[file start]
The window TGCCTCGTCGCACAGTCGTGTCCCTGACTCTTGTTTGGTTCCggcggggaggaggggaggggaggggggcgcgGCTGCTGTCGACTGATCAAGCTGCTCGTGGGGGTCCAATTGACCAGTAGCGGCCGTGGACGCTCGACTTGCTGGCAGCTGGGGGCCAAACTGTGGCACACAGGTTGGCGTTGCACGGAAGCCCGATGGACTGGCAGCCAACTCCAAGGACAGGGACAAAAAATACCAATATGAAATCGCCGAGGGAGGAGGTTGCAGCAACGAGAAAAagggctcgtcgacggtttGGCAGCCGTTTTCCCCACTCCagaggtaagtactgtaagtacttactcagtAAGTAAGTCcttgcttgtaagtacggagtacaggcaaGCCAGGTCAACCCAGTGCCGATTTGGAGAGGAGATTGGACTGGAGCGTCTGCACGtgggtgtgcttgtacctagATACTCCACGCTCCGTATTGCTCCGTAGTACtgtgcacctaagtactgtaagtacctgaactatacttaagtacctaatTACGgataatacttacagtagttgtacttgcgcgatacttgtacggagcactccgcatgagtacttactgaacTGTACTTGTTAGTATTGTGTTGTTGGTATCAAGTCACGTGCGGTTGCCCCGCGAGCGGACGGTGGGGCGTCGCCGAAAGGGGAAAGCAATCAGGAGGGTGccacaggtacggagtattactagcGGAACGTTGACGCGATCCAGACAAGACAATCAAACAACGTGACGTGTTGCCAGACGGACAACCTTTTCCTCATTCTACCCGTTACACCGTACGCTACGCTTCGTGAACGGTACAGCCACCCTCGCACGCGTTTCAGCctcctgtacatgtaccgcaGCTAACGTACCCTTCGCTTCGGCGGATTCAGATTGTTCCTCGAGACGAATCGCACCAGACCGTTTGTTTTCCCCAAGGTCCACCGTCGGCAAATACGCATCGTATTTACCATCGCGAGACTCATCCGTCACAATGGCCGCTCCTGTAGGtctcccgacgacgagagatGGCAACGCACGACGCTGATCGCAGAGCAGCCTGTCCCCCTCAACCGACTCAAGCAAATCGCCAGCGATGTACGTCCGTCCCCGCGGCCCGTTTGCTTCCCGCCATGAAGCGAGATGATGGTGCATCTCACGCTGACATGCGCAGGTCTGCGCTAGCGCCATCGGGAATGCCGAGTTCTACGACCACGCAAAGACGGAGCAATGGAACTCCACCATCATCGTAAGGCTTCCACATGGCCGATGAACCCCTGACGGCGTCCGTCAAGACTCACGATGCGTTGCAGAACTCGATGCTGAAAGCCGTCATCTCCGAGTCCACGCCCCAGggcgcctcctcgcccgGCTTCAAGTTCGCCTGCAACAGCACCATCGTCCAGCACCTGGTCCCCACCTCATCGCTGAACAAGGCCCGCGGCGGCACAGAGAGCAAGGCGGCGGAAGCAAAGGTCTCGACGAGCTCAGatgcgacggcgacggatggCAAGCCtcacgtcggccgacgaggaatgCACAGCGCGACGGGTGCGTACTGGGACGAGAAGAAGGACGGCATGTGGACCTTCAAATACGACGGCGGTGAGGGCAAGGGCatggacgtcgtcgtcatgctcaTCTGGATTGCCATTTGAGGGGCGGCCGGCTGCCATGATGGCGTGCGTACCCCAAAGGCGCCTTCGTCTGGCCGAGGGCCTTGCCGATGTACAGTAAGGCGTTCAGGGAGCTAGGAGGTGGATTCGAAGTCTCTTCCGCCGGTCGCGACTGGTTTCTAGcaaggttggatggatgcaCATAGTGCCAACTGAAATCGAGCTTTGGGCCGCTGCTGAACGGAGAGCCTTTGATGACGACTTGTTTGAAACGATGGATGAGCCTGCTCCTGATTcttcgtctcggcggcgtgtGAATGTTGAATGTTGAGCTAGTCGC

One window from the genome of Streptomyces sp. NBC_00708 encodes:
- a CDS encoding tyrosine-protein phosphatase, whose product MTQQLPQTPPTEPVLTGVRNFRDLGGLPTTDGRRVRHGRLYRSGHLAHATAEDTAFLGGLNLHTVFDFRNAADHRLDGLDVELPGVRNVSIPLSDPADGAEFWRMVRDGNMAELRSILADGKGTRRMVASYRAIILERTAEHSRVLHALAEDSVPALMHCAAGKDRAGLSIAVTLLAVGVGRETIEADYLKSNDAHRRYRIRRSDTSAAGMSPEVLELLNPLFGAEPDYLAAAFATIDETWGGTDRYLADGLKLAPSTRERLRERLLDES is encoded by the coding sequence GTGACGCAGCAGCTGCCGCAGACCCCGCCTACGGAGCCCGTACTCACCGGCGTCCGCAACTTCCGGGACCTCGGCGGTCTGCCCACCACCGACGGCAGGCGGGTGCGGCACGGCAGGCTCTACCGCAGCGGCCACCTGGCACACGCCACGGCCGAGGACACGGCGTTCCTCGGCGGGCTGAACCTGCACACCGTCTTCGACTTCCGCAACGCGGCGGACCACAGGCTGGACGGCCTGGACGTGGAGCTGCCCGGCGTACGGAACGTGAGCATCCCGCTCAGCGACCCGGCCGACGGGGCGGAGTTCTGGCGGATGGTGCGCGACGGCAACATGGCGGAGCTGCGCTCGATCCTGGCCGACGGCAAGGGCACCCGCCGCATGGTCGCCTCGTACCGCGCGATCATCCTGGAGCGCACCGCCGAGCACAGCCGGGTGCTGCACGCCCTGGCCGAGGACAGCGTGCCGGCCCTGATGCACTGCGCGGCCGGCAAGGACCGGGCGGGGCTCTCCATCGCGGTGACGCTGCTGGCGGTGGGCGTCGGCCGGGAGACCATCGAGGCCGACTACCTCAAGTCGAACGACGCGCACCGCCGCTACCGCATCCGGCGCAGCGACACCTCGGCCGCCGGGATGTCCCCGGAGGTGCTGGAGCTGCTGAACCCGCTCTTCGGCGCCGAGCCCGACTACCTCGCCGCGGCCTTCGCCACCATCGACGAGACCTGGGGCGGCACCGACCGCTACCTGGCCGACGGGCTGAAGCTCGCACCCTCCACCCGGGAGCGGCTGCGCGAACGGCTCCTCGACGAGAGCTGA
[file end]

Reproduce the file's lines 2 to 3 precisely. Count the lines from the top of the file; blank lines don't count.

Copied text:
One window from the genome of Streptomyces sp. NBC_00708 encodes:
- a CDS encoding tyrosine-protein phosphatase, whose product MTQQLPQTPPTEPVLTGVRNFRDLGGLPTTDGRRVRHGRLYRSGHLAHATAEDTAFLGGLNLHTVFDFRNAADHRLDGLDVELPGVRNVSIPLSDPADGAEFWRMVRDGNMAELRSILADGKGTRRMVASYRAIILERTAEHSRVLHALAEDSVPALMHCAAGKDRAGLSIAVTLLAVGVGRETIEADYLKSNDAHRRYRIRRSDTSAAGMSPEVLELLNPLFGAEPDYLAAAFATIDETWGGTDRYLADGLKLAPSTRERLRERLLDES is encoded by the coding sequence GTGACGCAGCAGCTGCCGCAGACCCCGCCTACGGAGCCCGTACTCACCGGCGTCCGCAACTTCCGGGACCTCGGCGGTCTGCCCACCACCGACGGCAGGCGGGTGCGGCACGGCAGGCTCTACCGCAGCGGCCACCTGGCACACGCCACGGCCGAGGACACGGCGTTCCTCGGCGGGCTGAACCTGCACACCGTCTTCGACTTCCGCAACGCGGCGGACCACAGGCTGGACGGCCTGGACGTGGAGCTGCCCGGCGTACGGAACGTGAGCATCCCGCTCAGCGACCCGGCCGACGGGGCGGAGTTCTGGCGGATGGTGCGCGACGGCAACATGGCGGAGCTGCGCTCGATCCTGGCCGACGGCAAGGGCACCCGCCGCATGGTCGCCTCGTACCGCGCGATCATCCTGGAGCGCACCGCCGAGCACAGCCGGGTGCTGCACGCCCTGGCCGAGGACAGCGTGCCGGCCCTGATGCACTGCGCGGCCGGCAAGGACCGGGCGGGGCTCTCCATCGCGGTGACGCTGCTGGCGGTGGGCGTCGGCCGGGAGACCATCGAGGCCGACTACCTCAAGTCGAACGACGCGCACCGCCGCTACCGCATCCGGCGCAGCGACACCTCGGCCGCCGGGATGTCCCCGGAGGTGCTGGAGCTGCTGAACCCGCTCTTCGGCGCCGAGCCCGACTACCTCGCCGCGGCCTTCGCCACCATCGACGAGACCTGGGGCGGCACCGACCGCTACCTGGCCGACGGGCTGAAGCTCGCACCCTCCACCCGGGAGCGGCTGCGCGAACGGCTCCTCGACGAGAGCTGA